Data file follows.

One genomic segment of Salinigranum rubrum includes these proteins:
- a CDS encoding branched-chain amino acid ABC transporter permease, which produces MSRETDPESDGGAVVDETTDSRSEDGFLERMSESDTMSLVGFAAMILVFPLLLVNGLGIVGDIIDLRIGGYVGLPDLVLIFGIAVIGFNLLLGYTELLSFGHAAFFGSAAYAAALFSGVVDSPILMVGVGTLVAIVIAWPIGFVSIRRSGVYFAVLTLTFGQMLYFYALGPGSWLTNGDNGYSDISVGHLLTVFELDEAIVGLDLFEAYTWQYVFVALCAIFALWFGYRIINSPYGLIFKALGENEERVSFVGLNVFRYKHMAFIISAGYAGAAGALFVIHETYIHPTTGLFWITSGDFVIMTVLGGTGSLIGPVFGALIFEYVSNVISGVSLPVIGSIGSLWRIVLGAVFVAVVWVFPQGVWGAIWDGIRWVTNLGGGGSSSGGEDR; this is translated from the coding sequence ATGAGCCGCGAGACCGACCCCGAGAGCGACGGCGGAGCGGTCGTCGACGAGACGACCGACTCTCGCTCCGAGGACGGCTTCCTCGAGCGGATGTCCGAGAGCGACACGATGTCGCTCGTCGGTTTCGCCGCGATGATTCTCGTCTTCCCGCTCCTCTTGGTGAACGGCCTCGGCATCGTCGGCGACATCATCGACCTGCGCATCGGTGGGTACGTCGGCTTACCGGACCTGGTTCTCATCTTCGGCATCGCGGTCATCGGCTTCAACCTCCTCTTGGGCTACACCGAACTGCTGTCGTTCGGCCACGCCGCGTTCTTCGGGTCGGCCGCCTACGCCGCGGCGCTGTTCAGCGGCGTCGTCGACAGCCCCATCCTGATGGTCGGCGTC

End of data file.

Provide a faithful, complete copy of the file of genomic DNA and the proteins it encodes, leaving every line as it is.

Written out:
One genomic segment of Salinigranum rubrum includes these proteins:
- a CDS encoding branched-chain amino acid ABC transporter permease, which produces MSRETDPESDGGAVVDETTDSRSEDGFLERMSESDTMSLVGFAAMILVFPLLLVNGLGIVGDIIDLRIGGYVGLPDLVLIFGIAVIGFNLLLGYTELLSFGHAAFFGSAAYAAALFSGVVDSPILMVGVGTLVAIVIAWPIGFVSIRRSGVYFAVLTLTFGQMLYFYALGPGSWLTNGDNGYSDISVGHLLTVFELDEAIVGLDLFEAYTWQYVFVALCAIFALWFGYRIINSPYGLIFKALGENEERVSFVGLNVFRYKHMAFIISAGYAGAAGALFVIHETYIHPTTGLFWITSGDFVIMTVLGGTGSLIGPVFGALIFEYVSNVISGVSLPVIGSIGSLWRIVLGAVFVAVVWVFPQGVWGAIWDGIRWVTNLGGGGSSSGGEDR; this is translated from the coding sequence ATGAGCCGCGAGACCGACCCCGAGAGCGACGGCGGAGCGGTCGTCGACGAGACGACCGACTCTCGCTCCGAGGACGGCTTCCTCGAGCGGATGTCCGAGAGCGACACGATGTCGCTCGTCGGTTTCGCCGCGATGATTCTCGTCTTCCCGCTCCTCTTGGTGAACGGCCTCGGCATCGTCGGCGACATCATCGACCTGCGCATCGGTGGGTACGTCGGCTTACCGGACCTGGTTCTCATCTTCGGCATCGCGGTCATCGGCTTCAACCTCCTCTTGGGCTACACCGAACTGCTGTCGTTCGGCCACGCCGCGTTCTTCGGGTCGGCCGCCTACGCCGCGGCGCTGTTCAGCGGCGTCGTCGACAGCCCCATCCTGATGGTCGGCGTC